This is similar to what happens in artplayer’s Remix Review films. The multiple videos from different organisations on the site are brought together to generate a new perspective on the individual videos as well as to link them into a thought-provoking narrative.

Many of you have already seen the first Remix Review which brought together music and gaming technology, viewed through the eyes of young people. We are proud to publish the second Remix Review by video artist Anton Hecht, a YouTube phenomenon know best for Bus Station Sonata. This latest remix called Passing BY is an experiment that takes the term “moving image” to the next level. The film consists of various videos by Axisweb and a-n The Artists Information Company played back on a tablet device which is passed on in a circle while the device is also being rotated with random frequency. Sounds confusing? Interestingly the effect is quite the opposite and it is likely that you find yourself listening to the interviews and discussions in the original videos with much greater attention than you would if they were just presented on their own. At the same time the film tells the story of our lives in the present day. What does this effect say about the future of sense perception in the multi-screen era? Is linear communication on a single screen becoming thing of the past? Experience it yourself right here:



Text by Kati Jagel

Presentation changes everything

Susanne Kriemann is given the prime wall of the main gallery space at Arnolfini for her first solo exhibition in the UK – and she paints it yellow. The yellow wall serves the purpose to reflect light on the real (or the other) works on display, that is, the archive photographs set up in a metal construct inspired by the Construction School in Brisbane. In addition to reflecting light, the yellow paint actually casts a ghostly shade of colour on the photographs which are thus, effectively, colour-graded but only in certain moments of time (daylight hours) and only for the duration of the exhbition in that space. Through such play with light and colour – which is, as Kriemann herself points out, the central element of photography in general –  the exhibition becomes a performance that changes in time. Presentation is immensely important to Kriemann as she uses the playful elements such as the wall and the metal structure to suggest certain kinds of readings that link the documentary photographs from early photo history to surveillance cameras to the present moment of reception.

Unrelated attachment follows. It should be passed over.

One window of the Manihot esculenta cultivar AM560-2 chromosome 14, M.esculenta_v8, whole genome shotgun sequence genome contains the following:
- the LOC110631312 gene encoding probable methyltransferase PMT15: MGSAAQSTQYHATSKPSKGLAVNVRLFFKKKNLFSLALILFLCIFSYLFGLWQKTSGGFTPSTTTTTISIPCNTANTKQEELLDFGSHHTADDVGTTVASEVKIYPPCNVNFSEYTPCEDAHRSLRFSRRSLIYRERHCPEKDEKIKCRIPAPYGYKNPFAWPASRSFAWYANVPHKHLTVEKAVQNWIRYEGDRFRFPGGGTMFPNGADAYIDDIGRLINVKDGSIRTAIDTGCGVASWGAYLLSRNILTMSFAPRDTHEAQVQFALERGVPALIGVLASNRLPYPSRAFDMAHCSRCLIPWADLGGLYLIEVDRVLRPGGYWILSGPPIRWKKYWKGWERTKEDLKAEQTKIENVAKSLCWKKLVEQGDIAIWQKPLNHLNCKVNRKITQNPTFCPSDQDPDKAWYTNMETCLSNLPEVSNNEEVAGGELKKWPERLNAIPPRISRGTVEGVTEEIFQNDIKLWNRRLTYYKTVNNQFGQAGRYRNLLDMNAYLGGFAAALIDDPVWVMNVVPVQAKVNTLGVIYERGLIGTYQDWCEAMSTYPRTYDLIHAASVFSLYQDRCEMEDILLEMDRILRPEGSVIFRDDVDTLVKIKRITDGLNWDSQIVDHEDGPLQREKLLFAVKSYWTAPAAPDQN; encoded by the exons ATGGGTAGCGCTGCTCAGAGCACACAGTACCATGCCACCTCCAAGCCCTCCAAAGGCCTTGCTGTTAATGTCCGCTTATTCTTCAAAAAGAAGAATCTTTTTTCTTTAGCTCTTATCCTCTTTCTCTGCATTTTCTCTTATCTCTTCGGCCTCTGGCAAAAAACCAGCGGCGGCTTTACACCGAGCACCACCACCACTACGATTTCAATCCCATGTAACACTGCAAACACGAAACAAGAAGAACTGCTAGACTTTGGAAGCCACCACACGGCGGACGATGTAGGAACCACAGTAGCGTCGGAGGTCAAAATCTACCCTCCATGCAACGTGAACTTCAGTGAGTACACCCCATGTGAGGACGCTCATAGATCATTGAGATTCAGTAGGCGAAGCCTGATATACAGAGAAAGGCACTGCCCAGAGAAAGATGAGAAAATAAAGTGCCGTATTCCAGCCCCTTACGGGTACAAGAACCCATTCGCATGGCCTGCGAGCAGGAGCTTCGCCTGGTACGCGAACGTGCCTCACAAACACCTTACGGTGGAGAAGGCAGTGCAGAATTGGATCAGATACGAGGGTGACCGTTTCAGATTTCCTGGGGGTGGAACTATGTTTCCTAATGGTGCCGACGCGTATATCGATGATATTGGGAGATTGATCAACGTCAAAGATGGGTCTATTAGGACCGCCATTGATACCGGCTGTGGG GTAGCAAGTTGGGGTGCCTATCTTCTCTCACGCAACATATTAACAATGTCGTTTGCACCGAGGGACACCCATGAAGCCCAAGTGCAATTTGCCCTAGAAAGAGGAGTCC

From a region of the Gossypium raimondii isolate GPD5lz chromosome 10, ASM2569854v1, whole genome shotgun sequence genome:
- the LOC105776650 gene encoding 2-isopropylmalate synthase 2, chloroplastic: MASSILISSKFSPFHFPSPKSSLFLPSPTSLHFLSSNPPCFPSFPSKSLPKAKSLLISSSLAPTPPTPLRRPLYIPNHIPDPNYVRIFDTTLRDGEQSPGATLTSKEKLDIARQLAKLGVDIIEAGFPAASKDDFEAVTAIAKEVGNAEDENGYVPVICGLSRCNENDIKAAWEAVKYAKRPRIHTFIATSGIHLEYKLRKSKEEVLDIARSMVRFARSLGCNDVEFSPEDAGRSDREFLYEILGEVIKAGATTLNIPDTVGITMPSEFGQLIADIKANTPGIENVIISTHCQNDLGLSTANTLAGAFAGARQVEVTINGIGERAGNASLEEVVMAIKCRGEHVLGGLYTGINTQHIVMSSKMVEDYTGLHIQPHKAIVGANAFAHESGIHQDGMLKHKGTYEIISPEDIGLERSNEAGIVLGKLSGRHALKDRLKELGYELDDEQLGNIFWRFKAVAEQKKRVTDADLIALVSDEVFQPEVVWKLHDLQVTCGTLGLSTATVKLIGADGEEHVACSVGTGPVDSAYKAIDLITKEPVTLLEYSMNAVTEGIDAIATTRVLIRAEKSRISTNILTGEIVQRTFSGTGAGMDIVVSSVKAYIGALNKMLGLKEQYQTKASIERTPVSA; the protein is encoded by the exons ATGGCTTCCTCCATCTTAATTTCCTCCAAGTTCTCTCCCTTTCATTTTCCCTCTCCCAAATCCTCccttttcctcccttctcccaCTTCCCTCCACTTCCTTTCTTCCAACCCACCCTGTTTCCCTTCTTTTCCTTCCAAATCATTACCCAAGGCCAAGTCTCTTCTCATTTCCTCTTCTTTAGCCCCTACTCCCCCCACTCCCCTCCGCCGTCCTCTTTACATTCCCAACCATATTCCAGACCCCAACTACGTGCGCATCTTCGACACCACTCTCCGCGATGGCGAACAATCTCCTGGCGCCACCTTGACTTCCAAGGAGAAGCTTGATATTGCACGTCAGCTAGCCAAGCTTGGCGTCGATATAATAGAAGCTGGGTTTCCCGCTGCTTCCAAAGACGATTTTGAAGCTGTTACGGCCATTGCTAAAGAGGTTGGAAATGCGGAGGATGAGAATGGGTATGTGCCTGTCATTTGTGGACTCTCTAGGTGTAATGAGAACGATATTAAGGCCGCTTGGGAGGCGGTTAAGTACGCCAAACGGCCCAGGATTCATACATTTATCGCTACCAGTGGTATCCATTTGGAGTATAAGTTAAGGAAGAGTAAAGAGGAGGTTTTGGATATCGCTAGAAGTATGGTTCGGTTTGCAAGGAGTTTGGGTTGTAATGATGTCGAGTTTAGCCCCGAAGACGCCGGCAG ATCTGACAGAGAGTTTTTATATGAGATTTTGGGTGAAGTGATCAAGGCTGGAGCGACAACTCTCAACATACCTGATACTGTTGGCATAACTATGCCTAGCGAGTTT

There is so much more to discover about Kriemann’s work in the video, such as the beautiful abstract compositions consisting of overexposed film strips which have been photographed and become double, or even triple photographs of the original subject.

Be prepared to be enchanted…


“Susanne Kriemann: Modelling (Construction School)” runs at Arnolfini from Saturday 04 May 2013 to Sunday 07 July 2013, 11:00 to 18:00. More information at:

Text by Kati Jägel

Make music by waving your hand – now this is magic!

There is a fair chance that anybody who has read or watched Harry Potter – or other stories of wizards – has at least once in his life secretly tried out whether he has magic powers in his hands. Most likely the result was dissatisfying. Well… have you heard of Soundbeam? It is an award-winning ‘touch free’ device which uses sensor technology to translate body movement into music and sound. Making music in such a way certainly looks magical – have a look at yourself in the Pyramid of Arts video about their Beam Team!